Issue/Holding: Kaster’s prior appeal held that school staff need not be under contract for purposes of § 948.095; providing voluntary services at the time of the alleged assault suffices. This prior holding did not, the court now resolves, expand the scope of the statute so as to deprive Kaster of fair notice of the proscribed conduct:
¶7 Here, Kaster argues that our interpretation of Wis. Stat. § 948.095 in Kaster requires that a defendant must actually be providing services at the time of the alleged sexual contact to be covered by the statute, which he contends is an additional element that we added. Kaster bases his proposition on the following statement in our opinion: “Finally, we conclude that the evidence at trial was sufficient to allow the jury to conclude that Kaster was providing services to the school or school board when he committed the … assault.” Id., ¶17. Therefore, Kaster asserts, he was “denied his right to present a defense on that element of the offense” because he “was not on notice of [our] interpretation of the statute at the time of the trial ….”
¶8 Because the statute put Kaster on notice that a conviction required that he be providing services at the time of the alleged sexual contact, we reject his argument. In Kaster, we addressed Kaster’s contention that the statute did not cover him because he was not school staff. The foregoing quote that Kaster highlights did not create an additional element but instead provided a description of Kaster’s relationship with the school for the purpose of analyzing whether Kaster was school staff. Id. Our goal was simply to further parse the definition of school staff and its application to Kaster. Thus, we reject Kaster’s argument that he was denied the right to present a defense and that we should exercise our discretionary reversal authority under Wis. Stat. § 752.35.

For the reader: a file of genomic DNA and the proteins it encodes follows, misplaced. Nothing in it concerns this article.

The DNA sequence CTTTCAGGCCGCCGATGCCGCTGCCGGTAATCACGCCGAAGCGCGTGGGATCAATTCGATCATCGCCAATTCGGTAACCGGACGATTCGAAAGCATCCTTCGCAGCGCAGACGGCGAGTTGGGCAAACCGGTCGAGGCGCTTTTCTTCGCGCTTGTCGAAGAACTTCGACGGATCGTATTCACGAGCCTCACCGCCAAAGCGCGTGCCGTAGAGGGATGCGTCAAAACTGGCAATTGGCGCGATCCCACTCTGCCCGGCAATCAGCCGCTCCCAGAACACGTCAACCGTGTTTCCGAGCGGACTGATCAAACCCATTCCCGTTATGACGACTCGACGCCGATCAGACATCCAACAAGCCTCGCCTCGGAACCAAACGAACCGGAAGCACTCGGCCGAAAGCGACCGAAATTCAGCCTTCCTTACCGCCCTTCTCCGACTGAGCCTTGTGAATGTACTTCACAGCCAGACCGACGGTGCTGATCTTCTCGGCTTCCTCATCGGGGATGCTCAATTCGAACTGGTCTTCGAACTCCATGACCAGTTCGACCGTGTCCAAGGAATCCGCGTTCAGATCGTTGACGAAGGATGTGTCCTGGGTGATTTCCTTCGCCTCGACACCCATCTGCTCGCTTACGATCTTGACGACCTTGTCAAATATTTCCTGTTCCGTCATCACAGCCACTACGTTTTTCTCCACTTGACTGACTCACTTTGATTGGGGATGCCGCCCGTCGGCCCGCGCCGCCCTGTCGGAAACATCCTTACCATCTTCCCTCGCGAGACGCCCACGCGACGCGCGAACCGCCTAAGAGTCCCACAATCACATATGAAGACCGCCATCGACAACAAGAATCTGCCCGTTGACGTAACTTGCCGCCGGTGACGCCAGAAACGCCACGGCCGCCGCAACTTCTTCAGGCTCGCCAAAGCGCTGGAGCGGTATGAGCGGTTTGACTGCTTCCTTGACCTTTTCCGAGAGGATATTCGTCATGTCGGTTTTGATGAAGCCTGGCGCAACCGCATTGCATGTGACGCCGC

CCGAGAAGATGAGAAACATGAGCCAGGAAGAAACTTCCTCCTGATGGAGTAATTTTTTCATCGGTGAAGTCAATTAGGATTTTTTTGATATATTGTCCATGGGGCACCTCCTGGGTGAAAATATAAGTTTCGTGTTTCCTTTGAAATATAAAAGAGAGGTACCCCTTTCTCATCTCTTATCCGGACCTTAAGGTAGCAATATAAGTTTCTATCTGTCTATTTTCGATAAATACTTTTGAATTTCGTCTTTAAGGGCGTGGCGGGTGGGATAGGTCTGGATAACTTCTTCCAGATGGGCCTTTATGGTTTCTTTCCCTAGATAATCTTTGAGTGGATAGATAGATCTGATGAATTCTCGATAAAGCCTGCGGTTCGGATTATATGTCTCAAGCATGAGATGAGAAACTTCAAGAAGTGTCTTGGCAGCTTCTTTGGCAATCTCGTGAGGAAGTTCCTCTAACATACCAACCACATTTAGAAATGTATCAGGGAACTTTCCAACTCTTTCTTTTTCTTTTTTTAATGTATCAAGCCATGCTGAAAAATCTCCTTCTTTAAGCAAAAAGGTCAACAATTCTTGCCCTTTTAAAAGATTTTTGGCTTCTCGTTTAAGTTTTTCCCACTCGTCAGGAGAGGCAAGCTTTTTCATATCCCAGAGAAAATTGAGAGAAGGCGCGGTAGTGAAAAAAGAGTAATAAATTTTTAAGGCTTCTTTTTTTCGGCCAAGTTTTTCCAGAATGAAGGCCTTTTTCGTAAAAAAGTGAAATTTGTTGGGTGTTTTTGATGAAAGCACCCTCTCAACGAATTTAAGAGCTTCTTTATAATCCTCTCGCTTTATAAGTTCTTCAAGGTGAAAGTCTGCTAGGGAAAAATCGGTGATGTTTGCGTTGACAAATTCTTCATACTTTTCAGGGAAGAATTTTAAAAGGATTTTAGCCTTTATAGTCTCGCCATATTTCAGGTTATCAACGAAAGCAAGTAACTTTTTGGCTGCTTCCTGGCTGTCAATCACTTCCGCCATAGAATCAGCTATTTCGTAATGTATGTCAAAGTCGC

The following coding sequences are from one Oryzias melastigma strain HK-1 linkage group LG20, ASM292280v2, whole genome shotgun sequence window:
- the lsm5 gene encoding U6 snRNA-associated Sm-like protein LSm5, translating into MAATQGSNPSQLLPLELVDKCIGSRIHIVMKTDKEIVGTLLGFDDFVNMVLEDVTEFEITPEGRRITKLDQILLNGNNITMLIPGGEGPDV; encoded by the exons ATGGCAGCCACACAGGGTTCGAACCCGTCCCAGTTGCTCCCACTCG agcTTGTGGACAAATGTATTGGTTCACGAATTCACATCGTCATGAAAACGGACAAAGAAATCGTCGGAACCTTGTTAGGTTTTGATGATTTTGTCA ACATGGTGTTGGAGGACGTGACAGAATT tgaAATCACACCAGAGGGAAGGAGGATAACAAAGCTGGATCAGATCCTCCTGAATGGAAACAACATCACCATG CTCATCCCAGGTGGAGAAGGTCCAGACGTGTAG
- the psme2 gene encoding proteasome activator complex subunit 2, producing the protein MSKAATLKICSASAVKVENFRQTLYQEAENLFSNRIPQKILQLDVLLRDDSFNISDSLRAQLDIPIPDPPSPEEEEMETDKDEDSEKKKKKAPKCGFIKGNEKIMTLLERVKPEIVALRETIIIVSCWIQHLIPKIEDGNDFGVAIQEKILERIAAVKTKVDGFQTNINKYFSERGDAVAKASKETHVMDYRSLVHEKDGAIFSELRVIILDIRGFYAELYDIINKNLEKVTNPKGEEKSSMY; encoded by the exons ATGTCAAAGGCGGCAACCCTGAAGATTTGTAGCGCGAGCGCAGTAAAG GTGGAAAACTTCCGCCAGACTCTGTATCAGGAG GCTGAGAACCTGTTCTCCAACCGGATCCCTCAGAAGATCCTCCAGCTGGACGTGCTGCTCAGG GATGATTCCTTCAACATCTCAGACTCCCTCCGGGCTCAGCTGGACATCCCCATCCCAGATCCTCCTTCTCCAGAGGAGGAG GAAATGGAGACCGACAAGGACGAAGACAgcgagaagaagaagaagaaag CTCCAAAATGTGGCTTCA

The court’s discussion is a bit opaque. Kaster, was a high school swim coach, but his contract was seasonal and the challenged assault occurred outside the swim season (though he was then working for the team as what he characterizes an “intermittent volunteer”). He thus argued in his prior appeal that he was not under contract with the school board at the time of the assault and that the statute did not cover someone such as him providing merely volunteered service. The court rejected that argument, holding that you don’t have to be “under contract” to be considered school staff for purposes of § 948.095. Kaster further argued the 1st time around that the evidence was insufficient, but the court said, in the remark quoted above in ¶7, that the jury had a basis to conclude that he had provided services to the school at the time of the assault. One little problem: the court didn’t explain then, and perpetuates that failure now, exactly what services an “intermittent volunteer” such as Kaster must provide. Nor was the jury given any guidance on that question. Kaster therefore argues that as a matter of due process the definition must be limited “to those volunteers actively providing services to a school at the time of the alleged assault,” else the statute would be too vague. The court seemingly, on this new round, rejects that argument, though other than the conclusory remark in ¶8 gives no analysis. Moreover, the PFR points out that “the jury instructions here did not require a finding that Kaster was providing services to the school at the time of the alleged assault,” which leads to a very serious defect, namely that a conviction can’t be affirmed on a theory never resolved by the fact-finder. Again, no discussion on this point by the court of appeals.